Master ChefsSeasonal Cooking

"Why would my first restaurant have been named Les Quat' Saisons? My reasoning was simple: seasonal cooking is the foundation of my cuisine."

Why would my first restaurant have been named Les Quat’ Saisons? My reasoning was simple: seasonal cooking is the foundation of my cuisine-and the seasons are the essence of my Maman Blanc’s traditional and intuitive cooking style, a style that has profoundly influenced my life since childhood.

I came under the influence of the seasonal cooking at a very young age, and in a very hard way. As boys, my brothers and I were expected to toil for many hours in our large family garden, where so much of our food was grown-endlessly picking stones out of the soil (they seemed to grow there!), watering the plants, weeding, hoeing and yet more backbreaking weeding. There were no free lunches coming from Maman Blanc’s kitchen! So we worked hard in the garden for our food, week in week out, while in the distance we could hear the joyful shouts of our friends playing football.

But I also took notice of those superb vegetables growing and the ripening- and of that wonderful fruit-giving us a bountiful harvest according to the season. In this way I also learned about varieties and their different tastes and textures. Then came the harvesting-mountains of peas, beans, beetroot, and potatoes to prepare, and of course many baskets of fruits. Much of this Maman Blanc would preserve in hundreds of jars, stacked on the many shelves of a cellar almost as big as the house. It was a real family business! Looking back, this intensive effort (this child labour!) instilled in me the best understanding of each season. It was the very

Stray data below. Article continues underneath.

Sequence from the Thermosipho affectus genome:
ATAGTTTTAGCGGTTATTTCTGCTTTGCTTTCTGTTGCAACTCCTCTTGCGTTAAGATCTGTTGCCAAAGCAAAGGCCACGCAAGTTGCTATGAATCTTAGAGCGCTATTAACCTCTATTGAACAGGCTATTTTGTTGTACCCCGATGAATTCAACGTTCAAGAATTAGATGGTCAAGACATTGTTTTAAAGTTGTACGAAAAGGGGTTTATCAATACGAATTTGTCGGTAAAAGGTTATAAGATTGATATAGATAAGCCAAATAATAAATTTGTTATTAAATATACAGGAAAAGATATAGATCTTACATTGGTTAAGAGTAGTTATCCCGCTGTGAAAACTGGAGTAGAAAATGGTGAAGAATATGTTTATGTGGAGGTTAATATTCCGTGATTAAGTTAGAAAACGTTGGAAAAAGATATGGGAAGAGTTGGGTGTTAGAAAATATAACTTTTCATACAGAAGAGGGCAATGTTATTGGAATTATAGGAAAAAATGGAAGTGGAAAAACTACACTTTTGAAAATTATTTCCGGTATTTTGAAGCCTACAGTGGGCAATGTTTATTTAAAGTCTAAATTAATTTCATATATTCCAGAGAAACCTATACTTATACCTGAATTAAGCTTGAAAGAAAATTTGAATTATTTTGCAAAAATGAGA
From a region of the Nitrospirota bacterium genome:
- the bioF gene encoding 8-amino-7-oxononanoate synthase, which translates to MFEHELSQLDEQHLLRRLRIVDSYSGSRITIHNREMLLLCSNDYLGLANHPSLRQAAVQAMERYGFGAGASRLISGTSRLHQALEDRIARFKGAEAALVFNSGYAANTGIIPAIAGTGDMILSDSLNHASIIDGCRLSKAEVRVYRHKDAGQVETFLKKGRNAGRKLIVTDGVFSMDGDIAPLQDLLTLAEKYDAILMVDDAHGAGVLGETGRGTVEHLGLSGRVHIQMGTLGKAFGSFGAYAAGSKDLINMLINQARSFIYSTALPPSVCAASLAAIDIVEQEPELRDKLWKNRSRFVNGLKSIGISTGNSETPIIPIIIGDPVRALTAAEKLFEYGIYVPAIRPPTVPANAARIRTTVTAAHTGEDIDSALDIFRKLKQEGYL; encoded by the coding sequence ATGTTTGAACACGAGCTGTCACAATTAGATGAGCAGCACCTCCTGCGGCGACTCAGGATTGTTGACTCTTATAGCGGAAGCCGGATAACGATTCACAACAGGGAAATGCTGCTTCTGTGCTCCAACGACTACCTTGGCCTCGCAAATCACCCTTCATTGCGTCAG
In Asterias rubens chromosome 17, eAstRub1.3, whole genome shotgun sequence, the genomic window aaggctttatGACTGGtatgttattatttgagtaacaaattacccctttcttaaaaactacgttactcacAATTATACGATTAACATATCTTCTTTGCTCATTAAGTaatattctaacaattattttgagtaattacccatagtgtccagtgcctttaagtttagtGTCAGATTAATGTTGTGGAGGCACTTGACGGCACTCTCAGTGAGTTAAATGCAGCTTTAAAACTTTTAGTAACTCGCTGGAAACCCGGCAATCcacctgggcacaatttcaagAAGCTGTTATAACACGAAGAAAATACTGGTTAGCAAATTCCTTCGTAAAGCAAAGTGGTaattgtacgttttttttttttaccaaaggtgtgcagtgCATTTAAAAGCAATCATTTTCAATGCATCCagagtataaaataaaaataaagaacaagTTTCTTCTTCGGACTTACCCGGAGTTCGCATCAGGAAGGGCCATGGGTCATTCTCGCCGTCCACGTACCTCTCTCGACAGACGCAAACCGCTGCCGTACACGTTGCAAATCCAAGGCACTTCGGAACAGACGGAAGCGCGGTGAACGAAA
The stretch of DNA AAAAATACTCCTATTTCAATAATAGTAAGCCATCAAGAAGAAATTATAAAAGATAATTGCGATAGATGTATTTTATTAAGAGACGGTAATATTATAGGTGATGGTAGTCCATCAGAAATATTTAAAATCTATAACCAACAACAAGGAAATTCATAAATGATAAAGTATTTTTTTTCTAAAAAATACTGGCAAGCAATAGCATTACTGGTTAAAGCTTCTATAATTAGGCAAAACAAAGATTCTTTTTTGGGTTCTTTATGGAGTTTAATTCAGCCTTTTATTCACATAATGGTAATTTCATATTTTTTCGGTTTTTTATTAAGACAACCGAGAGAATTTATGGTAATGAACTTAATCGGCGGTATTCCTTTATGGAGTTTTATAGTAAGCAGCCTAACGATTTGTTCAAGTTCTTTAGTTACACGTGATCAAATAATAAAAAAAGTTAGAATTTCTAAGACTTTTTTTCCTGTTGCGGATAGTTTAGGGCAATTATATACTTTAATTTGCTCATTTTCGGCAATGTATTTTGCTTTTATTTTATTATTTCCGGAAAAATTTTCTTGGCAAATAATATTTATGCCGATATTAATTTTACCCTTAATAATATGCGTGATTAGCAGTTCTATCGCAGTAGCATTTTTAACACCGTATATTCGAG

best school of learning. It showed me that vital link between seasonality and gastronomy, as well as giving me a great respect for the food we worked so hard for.

There were breaks from this garden toil for me, however. These, for a boy, were the exciting days of hunting, foraging and adventure in the nearby forests of Burgundy. With my friends we would collect masses of edible snails and wild asparagus in springtime, frogs in summer, wild flowers and many varieties of mushrooms and fungi according the seasons. Then, through our cottage industry, I saw a commercial opportunity. We began to supply local shops and restaurants with this wonderful, wild produce. Although I didn’t know it, I had become a very young entrepreneur! I had stepped into the world of food and business.
So the seasons have permeated my life, shaped it and defined it, right through to the ingredients I use in my cuisine. And what I think we are beginning to see happening today is a growing awareness of our neglected local specialities and some of our lost culinary heritage, and the need, the growing desire, to regain this knowledge and these values.

Bon appétit!

By Raymond Blanc